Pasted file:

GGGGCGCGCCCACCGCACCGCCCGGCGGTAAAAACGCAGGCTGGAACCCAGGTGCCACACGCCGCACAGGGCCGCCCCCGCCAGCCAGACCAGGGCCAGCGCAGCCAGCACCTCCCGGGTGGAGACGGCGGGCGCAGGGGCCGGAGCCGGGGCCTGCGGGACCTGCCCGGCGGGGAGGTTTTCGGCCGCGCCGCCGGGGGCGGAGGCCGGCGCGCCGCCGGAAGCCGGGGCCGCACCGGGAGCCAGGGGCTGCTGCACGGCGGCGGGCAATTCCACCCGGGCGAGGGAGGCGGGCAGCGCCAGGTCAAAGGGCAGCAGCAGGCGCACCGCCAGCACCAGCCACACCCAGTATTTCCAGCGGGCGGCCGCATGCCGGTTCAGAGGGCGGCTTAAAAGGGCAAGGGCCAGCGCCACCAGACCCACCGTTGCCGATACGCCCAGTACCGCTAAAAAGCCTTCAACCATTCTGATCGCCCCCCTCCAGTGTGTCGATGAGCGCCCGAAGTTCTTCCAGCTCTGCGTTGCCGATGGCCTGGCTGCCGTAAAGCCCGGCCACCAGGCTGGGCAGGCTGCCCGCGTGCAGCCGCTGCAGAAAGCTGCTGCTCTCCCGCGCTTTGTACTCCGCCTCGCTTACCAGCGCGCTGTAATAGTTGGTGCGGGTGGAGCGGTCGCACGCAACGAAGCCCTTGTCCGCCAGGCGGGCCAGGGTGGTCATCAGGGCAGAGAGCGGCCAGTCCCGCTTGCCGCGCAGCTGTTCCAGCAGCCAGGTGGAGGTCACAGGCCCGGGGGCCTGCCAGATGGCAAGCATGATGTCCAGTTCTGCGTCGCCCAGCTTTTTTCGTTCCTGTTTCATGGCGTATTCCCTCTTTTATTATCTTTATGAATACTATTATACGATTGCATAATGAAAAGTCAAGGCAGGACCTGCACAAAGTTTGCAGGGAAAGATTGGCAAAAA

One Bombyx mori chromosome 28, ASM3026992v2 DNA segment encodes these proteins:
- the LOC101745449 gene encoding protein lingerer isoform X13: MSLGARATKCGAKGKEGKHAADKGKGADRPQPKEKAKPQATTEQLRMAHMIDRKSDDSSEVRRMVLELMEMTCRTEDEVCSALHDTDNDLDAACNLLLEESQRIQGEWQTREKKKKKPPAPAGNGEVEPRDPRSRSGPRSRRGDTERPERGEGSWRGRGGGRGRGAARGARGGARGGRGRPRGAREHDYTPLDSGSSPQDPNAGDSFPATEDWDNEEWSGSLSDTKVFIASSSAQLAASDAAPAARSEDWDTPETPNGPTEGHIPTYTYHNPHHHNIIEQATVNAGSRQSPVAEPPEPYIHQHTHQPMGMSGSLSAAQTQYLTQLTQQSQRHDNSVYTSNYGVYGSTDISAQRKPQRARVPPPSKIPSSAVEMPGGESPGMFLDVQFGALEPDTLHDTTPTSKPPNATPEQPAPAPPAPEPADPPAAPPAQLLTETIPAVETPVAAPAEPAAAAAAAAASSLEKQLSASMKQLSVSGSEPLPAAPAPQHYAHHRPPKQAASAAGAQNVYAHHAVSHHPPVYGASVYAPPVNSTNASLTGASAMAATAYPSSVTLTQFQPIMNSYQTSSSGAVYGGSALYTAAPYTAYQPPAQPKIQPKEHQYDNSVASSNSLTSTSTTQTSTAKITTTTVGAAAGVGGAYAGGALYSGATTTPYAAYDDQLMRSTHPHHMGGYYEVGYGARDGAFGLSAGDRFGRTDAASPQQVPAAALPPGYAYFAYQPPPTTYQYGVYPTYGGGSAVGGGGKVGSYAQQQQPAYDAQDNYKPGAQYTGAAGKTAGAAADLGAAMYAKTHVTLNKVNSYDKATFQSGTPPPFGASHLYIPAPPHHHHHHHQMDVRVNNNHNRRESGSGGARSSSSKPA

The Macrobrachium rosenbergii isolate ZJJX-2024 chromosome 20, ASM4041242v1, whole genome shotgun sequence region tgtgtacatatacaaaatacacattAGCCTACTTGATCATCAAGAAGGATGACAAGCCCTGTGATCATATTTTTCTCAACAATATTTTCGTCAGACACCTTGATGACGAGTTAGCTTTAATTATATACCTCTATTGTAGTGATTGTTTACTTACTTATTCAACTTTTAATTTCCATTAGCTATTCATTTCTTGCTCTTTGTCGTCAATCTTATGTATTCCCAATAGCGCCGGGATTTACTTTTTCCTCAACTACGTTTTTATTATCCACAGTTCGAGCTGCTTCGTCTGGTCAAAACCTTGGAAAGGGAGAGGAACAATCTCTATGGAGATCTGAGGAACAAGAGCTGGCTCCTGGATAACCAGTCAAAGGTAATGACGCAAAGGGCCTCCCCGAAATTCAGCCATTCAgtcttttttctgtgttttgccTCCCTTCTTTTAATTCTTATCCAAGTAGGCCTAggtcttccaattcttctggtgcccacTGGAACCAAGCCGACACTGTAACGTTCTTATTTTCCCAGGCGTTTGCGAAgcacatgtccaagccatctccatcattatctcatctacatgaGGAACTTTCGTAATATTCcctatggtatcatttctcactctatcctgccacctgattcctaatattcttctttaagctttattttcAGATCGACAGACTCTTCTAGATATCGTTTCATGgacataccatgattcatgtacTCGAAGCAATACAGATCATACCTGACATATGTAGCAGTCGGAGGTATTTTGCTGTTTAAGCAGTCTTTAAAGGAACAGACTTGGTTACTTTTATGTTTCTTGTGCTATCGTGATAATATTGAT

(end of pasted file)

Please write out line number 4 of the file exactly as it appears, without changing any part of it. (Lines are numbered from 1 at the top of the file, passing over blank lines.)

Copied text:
The Macrobrachium rosenbergii isolate ZJJX-2024 chromosome 20, ASM4041242v1, whole genome shotgun sequence region tgtgtacatatacaaaatacacattAGCCTACTTGATCATCAAGAAGGATGACAAGCCCTGTGATCATATTTTTCTCAACAATATTTTCGTCAGACACCTTGATGACGAGTTAGCTTTAATTATATACCTCTATTGTAGTGATTGTTTACTTACTTATTCAACTTTTAATTTCCATTAGCTATTCATTTCTTGCTCTTTGTCGTCAATCTTATGTATTCCCAATAGCGCCGGGATTTACTTTTTCCTCAACTACGTTTTTATTATCCACAGTTCGAGCTGCTTCGTCTGGTCAAAACCTTGGAAAGGGAGAGGAACAATCTCTATGGAGATCTGAGGAACAAGAGCTGGCTCCTGGATAACCAGTCAAAGGTAATGACGCAAAGGGCCTCCCCGAAATTCAGCCATTCAgtcttttttctgtgttttgccTCCCTTCTTTTAATTCTTATCCAAGTAGGCCTAggtcttccaattcttctggtgcccacTGGAACCAAGCCGACACTGTAACGTTCTTATTTTCCCAGGCGTTTGCGAAgcacatgtccaagccatctccatcattatctcatctacatgaGGAACTTTCGTAATATTCcctatggtatcatttctcactctatcctgccacctgattcctaatattcttctttaagctttattttcAGATCGACAGACTCTTCTAGATATCGTTTCATGgacataccatgattcatgtacTCGAAGCAATACAGATCATACCTGACATATGTAGCAGTCGGAGGTATTTTGCTGTTTAAGCAGTCTTTAAAGGAACAGACTTGGTTACTTTTATGTTTCTTGTGCTATCGTGATAATATTGAT